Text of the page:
Ms Harman believed it would be better to have “some turbulence” now during a thorough post-mortem than to “paper over the cracks” to preserve party unity, as it did when Mr Brown replaced Tony Blair in 2007 and Mr Miliband succeeded Mr Brown in 2010. “When you change the captain of the ship, you should look at the direction it is going in,” she said.
Ms Harman, who will lead the party until Mr Miliband’s successor is elected in September, will remain neutral in the contest but is urging the party to choose the leader who will best connect with voters in 2020, rather than make Labour members “feel glowing about our principles and values.” There will be televised hustings events open to people who did not back Labour last month.
She said Labour must continue to be an effective opposition and not repeat the “hiatus” during its 2010 leadership contest– when the Tories convinced some voters the previous Labour government caused the deficit by spending too much. “We never got to grips with why we lost the economic argument [in 2010],” she admitted. “We really must do it this time, even if people feel anxious about talking about the past…..I don’t want people to think that the only thing we need to do is elect a new leader.”
The inquest will look at Mr Miliband’s performance and Labour’s economic credibility. “The two combined together. People tend to like a leader they feel is economically competent,” she said.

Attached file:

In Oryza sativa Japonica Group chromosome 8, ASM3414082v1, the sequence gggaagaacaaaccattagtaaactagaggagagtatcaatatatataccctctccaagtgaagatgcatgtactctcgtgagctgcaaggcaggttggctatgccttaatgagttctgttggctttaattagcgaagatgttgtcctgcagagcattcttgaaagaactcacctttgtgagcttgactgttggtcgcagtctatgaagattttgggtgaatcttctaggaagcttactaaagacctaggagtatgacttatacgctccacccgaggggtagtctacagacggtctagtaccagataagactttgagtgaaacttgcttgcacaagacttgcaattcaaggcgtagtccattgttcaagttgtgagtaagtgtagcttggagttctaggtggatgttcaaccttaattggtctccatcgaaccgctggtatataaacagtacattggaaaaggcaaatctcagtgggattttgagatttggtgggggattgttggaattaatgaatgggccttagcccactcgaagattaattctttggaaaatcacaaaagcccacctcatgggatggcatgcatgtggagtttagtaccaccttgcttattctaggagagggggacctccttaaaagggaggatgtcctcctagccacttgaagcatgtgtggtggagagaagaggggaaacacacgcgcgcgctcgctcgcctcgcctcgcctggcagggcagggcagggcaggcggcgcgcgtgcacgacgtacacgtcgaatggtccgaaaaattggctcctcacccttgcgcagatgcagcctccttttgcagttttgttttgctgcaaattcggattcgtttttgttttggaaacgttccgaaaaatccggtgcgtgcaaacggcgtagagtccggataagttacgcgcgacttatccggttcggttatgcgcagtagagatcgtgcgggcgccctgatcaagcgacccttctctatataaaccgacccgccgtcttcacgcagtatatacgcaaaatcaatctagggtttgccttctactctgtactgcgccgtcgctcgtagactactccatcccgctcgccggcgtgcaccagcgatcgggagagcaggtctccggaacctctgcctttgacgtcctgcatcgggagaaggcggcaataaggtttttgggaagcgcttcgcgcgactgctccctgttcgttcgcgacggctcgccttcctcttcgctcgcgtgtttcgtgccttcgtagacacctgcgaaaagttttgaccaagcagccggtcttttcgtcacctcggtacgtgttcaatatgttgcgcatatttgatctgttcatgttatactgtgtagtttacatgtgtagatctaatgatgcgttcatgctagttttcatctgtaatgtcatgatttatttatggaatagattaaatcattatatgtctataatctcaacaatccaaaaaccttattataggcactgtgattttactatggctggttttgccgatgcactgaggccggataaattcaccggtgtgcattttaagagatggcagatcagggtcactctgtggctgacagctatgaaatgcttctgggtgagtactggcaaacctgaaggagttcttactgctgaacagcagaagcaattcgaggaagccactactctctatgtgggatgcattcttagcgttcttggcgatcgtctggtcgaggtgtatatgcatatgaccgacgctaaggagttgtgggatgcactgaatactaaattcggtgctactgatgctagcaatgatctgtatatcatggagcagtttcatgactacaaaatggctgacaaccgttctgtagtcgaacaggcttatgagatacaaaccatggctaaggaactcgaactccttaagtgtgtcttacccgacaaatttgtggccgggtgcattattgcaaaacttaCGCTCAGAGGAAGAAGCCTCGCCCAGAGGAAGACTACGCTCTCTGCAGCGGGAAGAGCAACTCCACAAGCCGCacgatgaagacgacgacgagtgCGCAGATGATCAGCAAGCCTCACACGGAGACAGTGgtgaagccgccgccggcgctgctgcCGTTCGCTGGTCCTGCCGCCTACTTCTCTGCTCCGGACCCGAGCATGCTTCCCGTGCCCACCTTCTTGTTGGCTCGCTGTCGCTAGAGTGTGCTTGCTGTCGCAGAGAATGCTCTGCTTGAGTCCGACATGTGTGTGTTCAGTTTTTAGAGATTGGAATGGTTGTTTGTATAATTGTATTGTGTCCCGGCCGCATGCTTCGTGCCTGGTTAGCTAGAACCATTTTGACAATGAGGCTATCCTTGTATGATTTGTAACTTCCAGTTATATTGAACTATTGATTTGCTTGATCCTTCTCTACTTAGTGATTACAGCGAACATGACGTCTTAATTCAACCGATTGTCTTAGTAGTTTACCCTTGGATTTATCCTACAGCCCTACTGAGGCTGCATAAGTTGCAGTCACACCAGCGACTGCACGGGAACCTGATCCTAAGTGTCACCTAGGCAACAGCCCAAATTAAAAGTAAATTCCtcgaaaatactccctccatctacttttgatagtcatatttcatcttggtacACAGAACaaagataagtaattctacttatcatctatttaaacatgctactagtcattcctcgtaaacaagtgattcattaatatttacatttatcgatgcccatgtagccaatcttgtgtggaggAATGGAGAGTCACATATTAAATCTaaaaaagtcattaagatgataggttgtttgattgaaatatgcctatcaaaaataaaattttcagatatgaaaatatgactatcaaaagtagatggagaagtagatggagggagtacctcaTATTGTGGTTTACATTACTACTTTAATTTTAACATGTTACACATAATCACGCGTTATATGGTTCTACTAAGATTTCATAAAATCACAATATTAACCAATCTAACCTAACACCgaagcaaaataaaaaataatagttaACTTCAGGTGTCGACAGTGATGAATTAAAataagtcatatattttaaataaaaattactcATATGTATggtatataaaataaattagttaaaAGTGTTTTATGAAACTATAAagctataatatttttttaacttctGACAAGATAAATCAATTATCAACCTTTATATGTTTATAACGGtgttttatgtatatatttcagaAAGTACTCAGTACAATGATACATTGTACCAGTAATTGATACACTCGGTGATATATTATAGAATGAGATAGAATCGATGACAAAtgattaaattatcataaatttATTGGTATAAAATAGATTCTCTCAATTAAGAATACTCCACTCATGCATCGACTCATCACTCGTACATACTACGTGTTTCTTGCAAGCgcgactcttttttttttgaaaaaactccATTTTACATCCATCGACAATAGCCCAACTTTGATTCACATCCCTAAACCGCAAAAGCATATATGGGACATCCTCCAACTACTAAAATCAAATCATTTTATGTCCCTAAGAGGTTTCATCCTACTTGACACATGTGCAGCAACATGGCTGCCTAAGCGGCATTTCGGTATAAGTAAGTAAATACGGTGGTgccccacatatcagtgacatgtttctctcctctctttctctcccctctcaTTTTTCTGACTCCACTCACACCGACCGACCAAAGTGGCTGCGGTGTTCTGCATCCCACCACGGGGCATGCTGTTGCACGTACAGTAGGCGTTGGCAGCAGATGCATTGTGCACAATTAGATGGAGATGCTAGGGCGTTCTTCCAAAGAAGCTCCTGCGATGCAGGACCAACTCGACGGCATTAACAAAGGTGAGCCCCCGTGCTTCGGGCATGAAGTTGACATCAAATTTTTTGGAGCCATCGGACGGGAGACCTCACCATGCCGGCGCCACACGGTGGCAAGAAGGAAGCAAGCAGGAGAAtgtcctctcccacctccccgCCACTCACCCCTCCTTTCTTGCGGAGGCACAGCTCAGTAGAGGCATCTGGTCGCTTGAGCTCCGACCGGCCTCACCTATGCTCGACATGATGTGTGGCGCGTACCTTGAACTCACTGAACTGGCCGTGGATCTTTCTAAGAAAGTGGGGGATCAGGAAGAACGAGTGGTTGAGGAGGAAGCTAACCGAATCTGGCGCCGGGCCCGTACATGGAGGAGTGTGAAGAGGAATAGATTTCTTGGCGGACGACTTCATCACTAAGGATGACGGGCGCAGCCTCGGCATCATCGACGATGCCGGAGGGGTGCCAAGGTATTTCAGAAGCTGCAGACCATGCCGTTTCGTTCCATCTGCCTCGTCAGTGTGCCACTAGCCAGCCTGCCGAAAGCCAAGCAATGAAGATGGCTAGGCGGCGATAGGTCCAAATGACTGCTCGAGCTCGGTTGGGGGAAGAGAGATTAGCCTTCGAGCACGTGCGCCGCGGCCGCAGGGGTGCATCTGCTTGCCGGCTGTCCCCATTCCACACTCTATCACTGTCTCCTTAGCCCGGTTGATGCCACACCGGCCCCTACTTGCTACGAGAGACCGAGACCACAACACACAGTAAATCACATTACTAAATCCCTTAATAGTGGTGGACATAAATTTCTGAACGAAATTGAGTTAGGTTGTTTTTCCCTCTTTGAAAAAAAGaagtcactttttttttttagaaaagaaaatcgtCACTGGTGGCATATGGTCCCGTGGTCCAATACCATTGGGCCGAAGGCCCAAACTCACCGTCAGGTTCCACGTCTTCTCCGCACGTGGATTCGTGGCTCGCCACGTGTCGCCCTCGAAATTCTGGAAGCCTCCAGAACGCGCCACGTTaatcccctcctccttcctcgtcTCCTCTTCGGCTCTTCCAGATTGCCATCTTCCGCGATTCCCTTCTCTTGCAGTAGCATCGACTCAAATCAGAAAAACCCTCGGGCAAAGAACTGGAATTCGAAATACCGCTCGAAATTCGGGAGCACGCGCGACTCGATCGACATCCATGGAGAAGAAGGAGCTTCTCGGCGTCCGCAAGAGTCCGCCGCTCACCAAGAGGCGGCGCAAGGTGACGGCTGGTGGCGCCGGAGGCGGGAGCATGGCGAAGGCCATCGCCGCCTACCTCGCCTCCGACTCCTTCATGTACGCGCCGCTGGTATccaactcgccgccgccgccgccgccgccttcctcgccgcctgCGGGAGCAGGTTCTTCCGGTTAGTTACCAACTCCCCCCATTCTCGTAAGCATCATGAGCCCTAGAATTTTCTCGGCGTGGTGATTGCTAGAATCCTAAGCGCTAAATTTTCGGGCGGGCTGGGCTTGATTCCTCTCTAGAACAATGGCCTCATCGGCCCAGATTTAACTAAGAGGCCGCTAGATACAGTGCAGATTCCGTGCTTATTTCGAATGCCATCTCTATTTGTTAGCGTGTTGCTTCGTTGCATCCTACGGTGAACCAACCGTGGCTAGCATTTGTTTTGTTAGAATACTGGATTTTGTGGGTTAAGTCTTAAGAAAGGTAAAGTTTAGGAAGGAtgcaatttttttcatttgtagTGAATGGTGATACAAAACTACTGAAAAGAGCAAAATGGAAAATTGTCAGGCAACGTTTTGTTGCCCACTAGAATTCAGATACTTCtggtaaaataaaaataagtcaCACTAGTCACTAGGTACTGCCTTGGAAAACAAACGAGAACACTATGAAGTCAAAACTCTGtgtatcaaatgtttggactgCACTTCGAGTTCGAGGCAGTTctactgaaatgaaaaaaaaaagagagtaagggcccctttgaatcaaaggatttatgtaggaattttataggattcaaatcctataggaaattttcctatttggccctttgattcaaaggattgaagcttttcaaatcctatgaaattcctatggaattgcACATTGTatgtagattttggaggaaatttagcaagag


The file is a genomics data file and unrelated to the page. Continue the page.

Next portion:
Ms Harman believed the Tories exacerbated people’s fears about Labour by warning the party would do a deal with the SNP. “If people had trusted us on the economy, they would not have worried that we would be pushed around by the SNP.”
She suspected there was a late swing to the Tories but admitted: “A lot of people were undecided about the Tories but were never as prone to vote for us as the polls implied. They were never going to decide for us.” She dismissed as “rubbish” claims that some Labour internal polling had warned that it was heading for defeat, saying all the party’s contingency plans for election night were about taking power.
What did she say? Harman in her own words
“People were not massively enthusiastic about the Conservatives or David Cameron but they settled for the devil they knew.”
On Ed Miliband and Labour’s economic credibility: “The two combined together. People tend to like a leader they feel is economically competent.”
“We never got to grips with why we lost the economic argument [in 2010]. We really must do it this time.”
“If people had trusted us on the economy, they would not have worried that we would be pushed around by the SNP.”
“I don’t want people [in the party] to think that the only thing we need to do is elect a new leader….When you change the captain of the ship, you should look at the direction it is going in.”
“It is really important for the party that it is not defensive about the past but is absolutely honest and clear-eyed and faces up to the truth of what people are saying.”
“It [the leadership contest] is about actively reaching out to engage with people who did not support us, not just those who did.”Reuse content